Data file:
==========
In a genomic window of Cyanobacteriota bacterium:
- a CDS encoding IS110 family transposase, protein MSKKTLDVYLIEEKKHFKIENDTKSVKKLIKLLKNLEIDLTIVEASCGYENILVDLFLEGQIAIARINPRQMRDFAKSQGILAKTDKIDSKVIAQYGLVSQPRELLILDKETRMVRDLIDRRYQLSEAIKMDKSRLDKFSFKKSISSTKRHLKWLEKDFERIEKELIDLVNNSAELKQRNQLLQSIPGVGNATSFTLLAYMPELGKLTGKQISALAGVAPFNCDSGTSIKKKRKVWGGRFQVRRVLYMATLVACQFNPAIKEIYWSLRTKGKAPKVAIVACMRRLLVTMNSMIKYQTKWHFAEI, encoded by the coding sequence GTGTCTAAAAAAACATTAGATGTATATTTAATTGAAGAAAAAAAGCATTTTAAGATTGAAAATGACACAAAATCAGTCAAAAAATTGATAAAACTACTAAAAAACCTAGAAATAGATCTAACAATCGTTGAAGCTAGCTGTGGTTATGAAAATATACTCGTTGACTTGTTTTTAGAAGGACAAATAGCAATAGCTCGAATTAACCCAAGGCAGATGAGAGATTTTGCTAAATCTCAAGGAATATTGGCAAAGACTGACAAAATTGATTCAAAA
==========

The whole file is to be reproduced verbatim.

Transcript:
In a genomic window of Cyanobacteriota bacterium:
- a CDS encoding IS110 family transposase, protein MSKKTLDVYLIEEKKHFKIENDTKSVKKLIKLLKNLEIDLTIVEASCGYENILVDLFLEGQIAIARINPRQMRDFAKSQGILAKTDKIDSKVIAQYGLVSQPRELLILDKETRMVRDLIDRRYQLSEAIKMDKSRLDKFSFKKSISSTKRHLKWLEKDFERIEKELIDLVNNSAELKQRNQLLQSIPGVGNATSFTLLAYMPELGKLTGKQISALAGVAPFNCDSGTSIKKKRKVWGGRFQVRRVLYMATLVACQFNPAIKEIYWSLRTKGKAPKVAIVACMRRLLVTMNSMIKYQTKWHFAEI, encoded by the coding sequence GTGTCTAAAAAAACATTAGATGTATATTTAATTGAAGAAAAAAAGCATTTTAAGATTGAAAATGACACAAAATCAGTCAAAAAATTGATAAAACTACTAAAAAACCTAGAAATAGATCTAACAATCGTTGAAGCTAGCTGTGGTTATGAAAATATACTCGTTGACTTGTTTTTAGAAGGACAAATAGCAATAGCTCGAATTAACCCAAGGCAGATGAGAGATTTTGCTAAATCTCAAGGAATATTGGCAAAGACTGACAAAATTGATTCAAAA